Manual testing in QA & DevOps

Manual testing in QA & DevOps. With the sheer volume of tools available, it’s safe to say we are living in a golden age of software. However, the human element will still be critical in a world of automation and DevOps.

With the sheer volume of apps, tools, SaaS, cloud technology and the IoT, it’s safe to say we are living in a golden age of software. Businesses and consumers alike have more access to a wider range of products, services and support now than ever before.

But we are also in the age of automation, where businesses are looking to cut costs and streamline departments, getting production, development and testing to work together in a synonymously smooth way.

It’s the unenviable job of DevOps to integrate several teams within an organisation and get them working together as quickly and efficiently as possible, bringing in their plethora of tools and software under one banner.

One way to do this is to automate as much as possible, particularly with repeatable tasks that might otherwise drain time and resources. Some research even suggests an actor-based framework to solve the multiple communication problems, passing data to each relevant entity autonomously (Cois, Yankel & Connell 2014).

However, in a world increasingly dominated by automation, it’s the vital role of quality assurance that can miss out, as teams focus too much on efficiency and not enough on quality, leading to poorer products.

That’s why it’s important to remember that for all the benefits of automation, the human is still a crucial part of the process, and that’s doubly so when it comes to software testing.

Why we automate

The desire to automate is understandable, after all, it’s good practice – machine-managed monotonous tasks free-up developers and testers for other fun activities such as, well, setting up more automated test scripts. It can also aid in quicker and smoother releases meaning they get into production faster.

In some instances, testing can account for 50-75% of the cost of a product’s release, and so cutting that through automating can have an impact across the project (Blackburn, Busser & Norman 2004).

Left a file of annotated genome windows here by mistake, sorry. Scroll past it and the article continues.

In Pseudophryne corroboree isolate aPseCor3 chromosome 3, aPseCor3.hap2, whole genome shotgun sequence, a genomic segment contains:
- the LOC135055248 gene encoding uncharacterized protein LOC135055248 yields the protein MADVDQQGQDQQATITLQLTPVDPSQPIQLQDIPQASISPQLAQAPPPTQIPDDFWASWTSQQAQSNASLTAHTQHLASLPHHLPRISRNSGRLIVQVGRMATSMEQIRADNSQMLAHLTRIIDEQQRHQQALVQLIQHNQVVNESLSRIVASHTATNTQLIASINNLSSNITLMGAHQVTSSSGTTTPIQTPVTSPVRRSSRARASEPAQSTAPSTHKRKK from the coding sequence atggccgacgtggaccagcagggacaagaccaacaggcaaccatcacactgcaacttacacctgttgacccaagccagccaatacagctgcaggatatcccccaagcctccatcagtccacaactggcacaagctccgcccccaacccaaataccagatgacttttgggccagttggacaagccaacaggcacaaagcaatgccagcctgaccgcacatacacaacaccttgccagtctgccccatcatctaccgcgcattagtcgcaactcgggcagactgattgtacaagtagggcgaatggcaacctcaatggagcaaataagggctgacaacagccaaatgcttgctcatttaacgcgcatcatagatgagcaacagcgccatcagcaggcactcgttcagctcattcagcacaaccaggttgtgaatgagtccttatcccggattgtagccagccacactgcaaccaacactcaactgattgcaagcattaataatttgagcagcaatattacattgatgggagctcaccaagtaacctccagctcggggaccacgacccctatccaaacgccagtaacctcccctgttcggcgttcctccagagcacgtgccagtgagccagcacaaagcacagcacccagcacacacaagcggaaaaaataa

Manual testing takes time, skill and in many cases patience. It’s far easier to set a test suite to run through a library of test cases and report the findings. But, whilst this might give you a better yield, it can also lead to an over-reliance on automation and therefore make you vulnerable to some of its misgivings.

So, what are the weaknesses of automation, and where does it fall short compared to its human counterpart – manual testing?

Time & resources

It may seem silly, given that automation is designed to free up time, but to create the appropriate automated testing for a specific case can take a lot of time and resources.

Obviously, it depends on the complexity of your software, but building or finding an automated test that matches your requirements can take a lot of work. This is fine if you expect to be testing similar items for a long time, but for individual projects, or those with tight deadlines, setting up an automated function might see you falling behind schedule as you look to future-proof your foundation of testing.

Another factor is that if a change is made, then the automated testing will also need updating which again can be a big time drain. Sometimes, even the smallest of changes to the interface can lead to a large amount of test re-writing.

This can lead to pushing releases back, which has a knock-on effect across other departments and further down the line, can cause concern among investors or stakeholders.

Automation Errors

For the most part, when a human makes a mistake he/she knows it and can set about correcting the task. In an automated test, QA’s can often spend as much time trying to figure out the error in the test as they would have testing manually. There have even been cases of automated tests introducing new faults not covered by existing test cases, which can cause further delays (Nakajima et al 2016).